The Talking Heads’ dancey jam vehicle “Crosseyed and Painless” followed, making it clear that the energy was high and going to stay that way. Page’s clavinet sounded dirtier than usual, and just as Mike stepped into the foreground for the first time of the night, Trey pulled things back and started a Siket Disc-type jam while Fishman sang the “still waiting” refrain. Page followed Trey’s lead and landed on his thick synths while Trey made his way into the Christmas classic, “The Little Drummer Boy.”

Phish – “Crosseyed and Painless” [Talking Heads cover] w/ “Little Drummer Boy” Teases – 12/7/19

[Video: kembra allen]

The extended “Drummer Boy” jam eventually segued into the ballad, “Dirt,” replete with “Little Drummer Boy” teases during the introduction. “Dirt” felt excellently placed, and Trey handled it beautifully.

The Kasvot Vaxt number “Cool Amber And Mercury” came next. Even though this tune gives the guys a bit of a break, Trey seemed focused and that helped the band fall into an easy groove. Mike and Fishman locked in quickly, allowing Trey and Page to patiently explore until Trey signaled to Fishman to start the drums for “Split Open And Melt”.

The bottom quickly fell out of the groovy darkness as Fishman moved to the marimba lumina, and the rest of the band followed him into a Phish-flavored, ‘Drums>Space’-like jam while Trey teased “The Little Drummer Boy” yet again. The real star of this “SOAM” was Chris Kuroda, as he demonstrated the full range of his colossal lighting rig. Out of the spacey darkness, Trey pulled the band briefly back into “Crosseyed” before quickly bouncing back into “Split Open and Melt”.

Phish – “Split Open and Melt” > “Litte Drummer Boy” tease > “Crosseyed and Painless” [Talking Heads cover] – 12/7/19

[Video: kembra allen]

The Rolling Stones-inspired Ghosts of the Forest number “A Life Beyond The Dream” followed. This was another slow burner that felt expertly placed within the set. All smiles for this next one as Trey thumped the “duh-duh .. duh-duh” opening notes of “Wilson” and the band jumped into a faster-than-usual version of the barn burner.

To cap off a very well-paced set was “The Squirming Coil”. Redeeming themselves after some of the missteps with the more complicated compositions earlier in the night, “Coil” was executed almost flawlessly. Trey and Mike left the stage early, leaving Fish and Page to duet for a couple of minutes before the drums faded. For a band that can take you in so many different directions, and a keyboard player who can create so many different textures, the moments at the end of this tune have always been one of the reasons Phish (and Page McConnell) is so special.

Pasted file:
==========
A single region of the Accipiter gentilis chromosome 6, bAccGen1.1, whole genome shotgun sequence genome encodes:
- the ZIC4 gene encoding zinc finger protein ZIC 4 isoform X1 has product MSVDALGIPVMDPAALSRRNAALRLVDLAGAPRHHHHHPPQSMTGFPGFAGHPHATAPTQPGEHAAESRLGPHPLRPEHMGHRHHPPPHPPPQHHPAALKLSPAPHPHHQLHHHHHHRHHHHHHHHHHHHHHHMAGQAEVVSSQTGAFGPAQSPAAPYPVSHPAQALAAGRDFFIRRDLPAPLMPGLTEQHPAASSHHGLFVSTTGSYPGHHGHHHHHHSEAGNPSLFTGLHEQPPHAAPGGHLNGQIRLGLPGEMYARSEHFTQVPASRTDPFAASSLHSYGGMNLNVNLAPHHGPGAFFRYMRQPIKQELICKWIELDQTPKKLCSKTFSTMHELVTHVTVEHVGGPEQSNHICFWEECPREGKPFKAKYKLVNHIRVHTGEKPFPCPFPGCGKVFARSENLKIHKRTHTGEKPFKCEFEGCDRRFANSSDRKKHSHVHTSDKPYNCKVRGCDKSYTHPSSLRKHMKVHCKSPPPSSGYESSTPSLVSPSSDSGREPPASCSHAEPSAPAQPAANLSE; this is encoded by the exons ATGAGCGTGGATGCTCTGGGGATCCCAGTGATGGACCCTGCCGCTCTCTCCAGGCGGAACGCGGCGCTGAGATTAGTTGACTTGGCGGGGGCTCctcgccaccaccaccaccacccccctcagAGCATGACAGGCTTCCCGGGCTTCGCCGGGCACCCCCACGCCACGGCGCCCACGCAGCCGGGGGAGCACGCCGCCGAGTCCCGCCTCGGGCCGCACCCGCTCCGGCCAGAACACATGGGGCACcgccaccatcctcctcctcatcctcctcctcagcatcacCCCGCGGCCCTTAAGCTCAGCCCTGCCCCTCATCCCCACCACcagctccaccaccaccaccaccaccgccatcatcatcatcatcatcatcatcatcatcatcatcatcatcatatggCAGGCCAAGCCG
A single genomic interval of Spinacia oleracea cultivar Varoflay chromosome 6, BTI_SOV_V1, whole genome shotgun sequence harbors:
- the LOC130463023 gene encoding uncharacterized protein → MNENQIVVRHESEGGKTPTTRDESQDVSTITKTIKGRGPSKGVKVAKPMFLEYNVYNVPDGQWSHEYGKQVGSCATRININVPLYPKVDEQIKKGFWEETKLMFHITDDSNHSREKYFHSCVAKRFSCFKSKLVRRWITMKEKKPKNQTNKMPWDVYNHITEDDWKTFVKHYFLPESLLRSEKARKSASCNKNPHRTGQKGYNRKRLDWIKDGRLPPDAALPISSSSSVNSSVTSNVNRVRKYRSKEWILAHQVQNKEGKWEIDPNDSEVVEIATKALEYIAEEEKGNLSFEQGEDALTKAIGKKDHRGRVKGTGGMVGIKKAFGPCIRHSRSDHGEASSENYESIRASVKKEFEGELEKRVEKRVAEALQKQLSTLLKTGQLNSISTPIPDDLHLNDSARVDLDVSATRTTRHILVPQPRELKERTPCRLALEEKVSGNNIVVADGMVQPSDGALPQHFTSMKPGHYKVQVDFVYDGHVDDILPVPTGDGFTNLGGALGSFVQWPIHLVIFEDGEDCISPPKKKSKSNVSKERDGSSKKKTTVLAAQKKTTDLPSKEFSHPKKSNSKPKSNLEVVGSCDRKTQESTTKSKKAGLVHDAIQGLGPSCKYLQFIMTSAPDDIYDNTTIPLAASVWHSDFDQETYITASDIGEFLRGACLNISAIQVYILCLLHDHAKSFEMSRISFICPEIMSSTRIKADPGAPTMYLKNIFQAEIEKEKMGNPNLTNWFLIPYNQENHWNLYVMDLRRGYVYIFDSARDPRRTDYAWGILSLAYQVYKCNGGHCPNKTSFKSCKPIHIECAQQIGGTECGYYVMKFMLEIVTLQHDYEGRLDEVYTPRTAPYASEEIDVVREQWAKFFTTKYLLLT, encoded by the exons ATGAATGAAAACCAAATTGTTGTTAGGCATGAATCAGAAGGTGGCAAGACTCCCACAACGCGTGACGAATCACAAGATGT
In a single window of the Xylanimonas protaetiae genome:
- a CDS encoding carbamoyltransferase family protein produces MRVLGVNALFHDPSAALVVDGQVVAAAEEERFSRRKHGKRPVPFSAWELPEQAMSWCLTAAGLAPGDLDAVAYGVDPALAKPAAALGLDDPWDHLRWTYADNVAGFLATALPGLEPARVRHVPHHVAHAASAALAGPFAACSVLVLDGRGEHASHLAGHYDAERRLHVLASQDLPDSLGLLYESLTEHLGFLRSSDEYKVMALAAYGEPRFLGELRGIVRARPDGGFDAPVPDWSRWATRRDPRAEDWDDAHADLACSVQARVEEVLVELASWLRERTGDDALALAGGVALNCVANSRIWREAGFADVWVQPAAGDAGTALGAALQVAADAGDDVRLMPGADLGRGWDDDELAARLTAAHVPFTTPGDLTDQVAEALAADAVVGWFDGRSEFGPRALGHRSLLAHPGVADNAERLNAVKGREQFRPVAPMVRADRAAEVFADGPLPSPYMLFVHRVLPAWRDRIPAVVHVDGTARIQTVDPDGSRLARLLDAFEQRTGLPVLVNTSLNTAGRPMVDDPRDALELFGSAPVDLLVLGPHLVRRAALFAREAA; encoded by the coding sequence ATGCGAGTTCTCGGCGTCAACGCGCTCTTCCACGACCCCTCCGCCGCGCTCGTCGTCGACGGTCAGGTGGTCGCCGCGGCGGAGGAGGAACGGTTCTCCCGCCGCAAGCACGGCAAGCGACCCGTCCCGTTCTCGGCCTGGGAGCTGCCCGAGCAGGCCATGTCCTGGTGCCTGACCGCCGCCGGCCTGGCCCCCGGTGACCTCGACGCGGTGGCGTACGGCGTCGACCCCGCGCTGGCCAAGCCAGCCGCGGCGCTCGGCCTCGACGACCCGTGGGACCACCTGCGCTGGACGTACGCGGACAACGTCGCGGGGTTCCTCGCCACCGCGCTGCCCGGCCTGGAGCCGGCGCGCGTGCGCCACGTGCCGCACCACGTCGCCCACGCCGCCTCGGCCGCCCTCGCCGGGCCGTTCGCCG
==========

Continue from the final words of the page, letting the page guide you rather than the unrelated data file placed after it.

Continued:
The quartet returned to the stage and began the encore with the goofy acappella “Grind” before Page McConnell grabbed his Keytar signaling the band’s highly sought-after cover of Edgar Winter’s “Frankenstein” to end the night.

Phish – “Grind” – 12/7/19

[Video: kembra allen]



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Though the band never really found their rhythm during the 1st half of this Saturday night show, they regrouped and stepped up for a very solid, fluid 2nd set. Phish concludes their short 2019 Fall Tour tomorrow with their third show at the small North Charleston Coliseum. For a full list of upcoming dates, head here.

Below, you can view a photo gallery of the night’s show courtesy of photographer Caroline Bell.

Setlist: Phish | North Charleston Coliseum | Charleston, SC | 12/7/19

Set One: Fluffhead > Ocelot, Nellie Kane > The Dogs > Reba, Halfway to the Moon > Train Song > Guyute, Strange Design, Moonage Daydream

Set Two: The Connection, Mr. Completely > Crosseyed and Painless > Dirt, Cool Amber and Mercury > Split Open and Melt > Crosseyed and Painless > Split Open and Melt, A Life Beyond The Dream > Wilson > The Squirming Coil

Encore: Grind, Frankenstein

This show was webcast via Live Phish. The Connection was last played on July 29, 2015 (171 shows). Trey teased No Men In No Man’s Land In Mr. Completely. The Little Drummer Boy was jammed in Crosseyed and Painless, whistled and teased in Dirt, and teased in the first Split Open and Melt.